Hopefully my exploration of that life style and heritage has just begun.  Stay tuned.

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2 thoughts on “Roccavivara

  1. Massimo Porfirio says:

    Thank-you Vince on writing a blog on Roccavivara.
    It’s interesting how the history repeats.
    Reading about your grandfather’s trip, which was probably similar to the trip of all the others 4.1 million Italians immigrated to the United States, between 1880 and 1920, leads me to think about the millions of immigrants, arriving today in Italy by sea from Africa, Marocco and all the mediterranean area, running away from wars and poverty and probably searching for an opportunity in Europe.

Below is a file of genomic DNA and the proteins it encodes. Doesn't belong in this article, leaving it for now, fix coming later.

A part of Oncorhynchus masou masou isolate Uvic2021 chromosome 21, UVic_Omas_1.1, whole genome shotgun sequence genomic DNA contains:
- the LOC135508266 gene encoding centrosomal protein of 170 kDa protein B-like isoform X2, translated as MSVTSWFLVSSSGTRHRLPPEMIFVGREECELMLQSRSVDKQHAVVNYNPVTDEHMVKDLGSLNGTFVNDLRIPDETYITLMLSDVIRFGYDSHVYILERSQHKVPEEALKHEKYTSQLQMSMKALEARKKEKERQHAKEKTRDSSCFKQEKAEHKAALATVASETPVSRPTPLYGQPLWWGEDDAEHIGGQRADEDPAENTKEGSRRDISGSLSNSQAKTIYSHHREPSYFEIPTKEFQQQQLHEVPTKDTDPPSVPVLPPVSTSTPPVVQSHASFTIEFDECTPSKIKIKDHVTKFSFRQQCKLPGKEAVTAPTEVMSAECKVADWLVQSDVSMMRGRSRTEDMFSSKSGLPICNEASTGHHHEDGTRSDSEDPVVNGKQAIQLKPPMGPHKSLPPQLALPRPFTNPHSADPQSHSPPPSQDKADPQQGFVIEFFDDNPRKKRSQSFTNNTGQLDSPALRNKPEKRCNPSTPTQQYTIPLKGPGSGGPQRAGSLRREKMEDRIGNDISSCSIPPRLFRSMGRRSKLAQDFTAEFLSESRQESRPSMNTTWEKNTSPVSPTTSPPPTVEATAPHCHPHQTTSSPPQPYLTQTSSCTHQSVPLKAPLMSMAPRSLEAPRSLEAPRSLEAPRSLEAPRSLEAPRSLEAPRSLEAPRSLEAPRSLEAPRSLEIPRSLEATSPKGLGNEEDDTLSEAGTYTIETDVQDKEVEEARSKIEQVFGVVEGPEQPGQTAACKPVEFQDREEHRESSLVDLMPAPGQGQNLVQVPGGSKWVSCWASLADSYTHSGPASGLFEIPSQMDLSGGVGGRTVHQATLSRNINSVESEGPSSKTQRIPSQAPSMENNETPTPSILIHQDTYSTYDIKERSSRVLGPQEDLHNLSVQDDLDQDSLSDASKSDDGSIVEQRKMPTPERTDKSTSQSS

On todays boats or ships the conditions of human being are the same as 100 years ago. There is the same fetid atmosphere of then and Many of them do not survive.
    The only difference probably is that many of todays’ immigrants are irregular, they arrive without passports or Identity cards.

    Willing to cooperate with you and to be helpful somehow, in trying to let you know more on family geneology, traditions and on our way of life so different from Yardley, Philadelphia, and the United States in the 21st century, I will keep in touch.

    Hugs from Roccavivara.
    Massimo Porfirio

  2. Maureen Prewitt says:

    A very interesting read Vince. I learned the names
    “Porfirio” and “Grimaldi” from Marylee when we were children and have not forgotten them. How lovely to meet your extended family and to enjoy the things that make Italy’s quality of life so fine.